Before delving into the information about old vineyards, we’d like to recognise the Peramangk and Ngadjuri as the Traditional Owners of the land we farm, who have been living in and caring for this special place since long before vines were planted.
In the early 1800’s the Barossa Valley was divided into sections for settlers, which were released and labelled sequentially from 1 to numbers well over 1000. Vinya Vella is found on the 57th section to be assigned in the best land available in the 1800’s. In the early days of settlement, vines were among some of the first crops to be planted and one of the longest-lived perennials to survive following importation.
Tracing back the ownership titles from present shows that section 57 was ‘granted’ or purchased on June 9th 1854 by George Freidrich Schmidt from the then Governor Edward Henry Fox. George’s son Carl Samuel Schmidt was born in 1853 and his biographical entry of the time is listed as ‘Viticulturist’ likely after his father. We assume that soon after this period the vineyard was planted making it possibly 160 years old. There are only 23ha of Grenache vines older than 125 years in Australia and all of those are in the Barossa Valley, old vines at Vinya Vella cover 4ha.
This area of Vine Vale with its deep and easy to manage sand, flat topography, proximity to the main towns of the region and nearby streams meant it was established as productive early during settlement. The current concentration of old vine material in this area is testament to that fact. It is also an indicator of the long serving quality and production, with some blocks avoiding uprooting (due to economic shifts in the wine industry and economy), especially in the transition from the demand for fortified production to fine table wine. Luckily the varieties that persisted in this area have the ability to be flexible, such as Grenache which has allowed the wines to remain in demand and in production across three centuries.
Figure 3. the Hundred of Moorooroo from 1875 with Vinya Vella highlighted. Inset: arrow indicates section 1 and points to Vinya Vella in section 57.
Grenache is a Jewel, Old Vine is a Rare Jewel
Old vineyards such as Yalumba’s Tricentenary vines, Cirillo, Small Fry and Dominion of Schell (see Vintage Journal 2023) all exist within a few hundred meters of Vinya Vella in Vine Vale. This concentration of old vineyards tells us that the conditions have been suitable for production through almost 200 years of economic changes, environmental challenges and varietal fashion swings.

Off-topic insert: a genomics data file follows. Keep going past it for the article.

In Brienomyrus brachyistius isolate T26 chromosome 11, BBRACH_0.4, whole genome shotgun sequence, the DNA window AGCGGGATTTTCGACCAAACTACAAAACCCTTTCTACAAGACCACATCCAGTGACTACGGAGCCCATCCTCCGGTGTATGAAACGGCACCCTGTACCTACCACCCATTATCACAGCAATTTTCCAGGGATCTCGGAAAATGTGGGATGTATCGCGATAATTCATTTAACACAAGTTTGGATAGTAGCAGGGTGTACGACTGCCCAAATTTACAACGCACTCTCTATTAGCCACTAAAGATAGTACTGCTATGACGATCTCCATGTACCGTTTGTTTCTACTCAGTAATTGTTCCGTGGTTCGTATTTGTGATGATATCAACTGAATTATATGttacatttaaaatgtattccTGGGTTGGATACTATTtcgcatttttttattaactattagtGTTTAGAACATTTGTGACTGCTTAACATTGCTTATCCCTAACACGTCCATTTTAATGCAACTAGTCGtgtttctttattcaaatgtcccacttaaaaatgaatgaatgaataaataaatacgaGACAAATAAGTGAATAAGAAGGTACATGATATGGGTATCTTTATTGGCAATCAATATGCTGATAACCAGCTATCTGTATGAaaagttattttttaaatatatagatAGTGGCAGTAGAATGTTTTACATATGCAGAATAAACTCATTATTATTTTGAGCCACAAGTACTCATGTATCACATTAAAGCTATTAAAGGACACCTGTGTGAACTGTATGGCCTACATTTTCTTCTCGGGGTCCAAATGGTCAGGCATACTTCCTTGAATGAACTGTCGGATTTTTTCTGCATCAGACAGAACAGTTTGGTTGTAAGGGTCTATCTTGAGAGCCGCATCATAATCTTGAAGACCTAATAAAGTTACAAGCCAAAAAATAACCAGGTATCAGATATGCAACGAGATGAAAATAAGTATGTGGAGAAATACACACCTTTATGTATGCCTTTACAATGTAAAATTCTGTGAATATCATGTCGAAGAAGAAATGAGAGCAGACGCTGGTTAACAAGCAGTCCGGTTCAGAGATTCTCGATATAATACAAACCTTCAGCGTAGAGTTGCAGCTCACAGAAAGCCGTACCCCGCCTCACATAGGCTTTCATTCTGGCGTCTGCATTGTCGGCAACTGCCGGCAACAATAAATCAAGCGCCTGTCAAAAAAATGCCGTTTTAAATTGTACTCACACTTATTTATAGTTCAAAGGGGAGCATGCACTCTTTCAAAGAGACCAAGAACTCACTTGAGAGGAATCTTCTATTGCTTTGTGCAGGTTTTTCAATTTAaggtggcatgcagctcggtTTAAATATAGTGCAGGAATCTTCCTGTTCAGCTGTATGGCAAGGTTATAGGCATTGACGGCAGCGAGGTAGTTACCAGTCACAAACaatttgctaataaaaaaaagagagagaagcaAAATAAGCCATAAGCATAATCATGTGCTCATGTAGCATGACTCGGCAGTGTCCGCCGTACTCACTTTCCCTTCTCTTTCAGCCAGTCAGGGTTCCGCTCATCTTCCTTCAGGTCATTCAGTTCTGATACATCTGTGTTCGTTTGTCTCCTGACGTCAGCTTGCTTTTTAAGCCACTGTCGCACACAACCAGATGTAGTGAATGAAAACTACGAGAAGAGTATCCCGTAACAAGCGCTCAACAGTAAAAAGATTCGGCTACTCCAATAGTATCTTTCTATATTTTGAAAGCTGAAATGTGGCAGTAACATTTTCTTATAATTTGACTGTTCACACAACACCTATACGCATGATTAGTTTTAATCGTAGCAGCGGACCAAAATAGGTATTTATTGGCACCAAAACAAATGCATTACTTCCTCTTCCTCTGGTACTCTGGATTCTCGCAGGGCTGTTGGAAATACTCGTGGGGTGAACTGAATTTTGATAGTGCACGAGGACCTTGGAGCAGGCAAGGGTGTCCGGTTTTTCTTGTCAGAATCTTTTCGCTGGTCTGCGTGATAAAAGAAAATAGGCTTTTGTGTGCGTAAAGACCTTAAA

Today there are approximately 600ha of Grenache in total in the Barossa Valley compared to 7700ha of Shiraz, little wonder you’ve heard more about the Shiraz than Grenache.
Why does vine age matter?
I have written a rather long doctorial thesis on this subject so this is the abridged version. Vines as they age get bigger, the larger body acts as a buffer for stress and as a reservoir for growth and production. Older plants have a greater time to exploit the soil volume and adjust to their place. If a vineyard can survive past 60 or 100 years then the quality of the site and variety are beyond that of the carer and it’s displayed a strong alignment with both the site, time, health and production.
Vines cannot move, in fact plants being rooted cannot move to avoid stress or to change their environment for success. To counter this as plants have evolved, they have developed mechanisms to adapt to changes and have a trait which scientists call ‘plasticity’ meaning they are adaptable. These adaptions are above or outside the genetic programming of the plants growth and allow it to react or adapt to stressors. For example, once exposed to a stress, if re-exposed to the same stress the vine ‘remembers’ this and stresses less. This epigenetic adaption is possibly why older vines once reaching a noble age can weather seasonal variation and produce expressive and high quality fruit if well managed.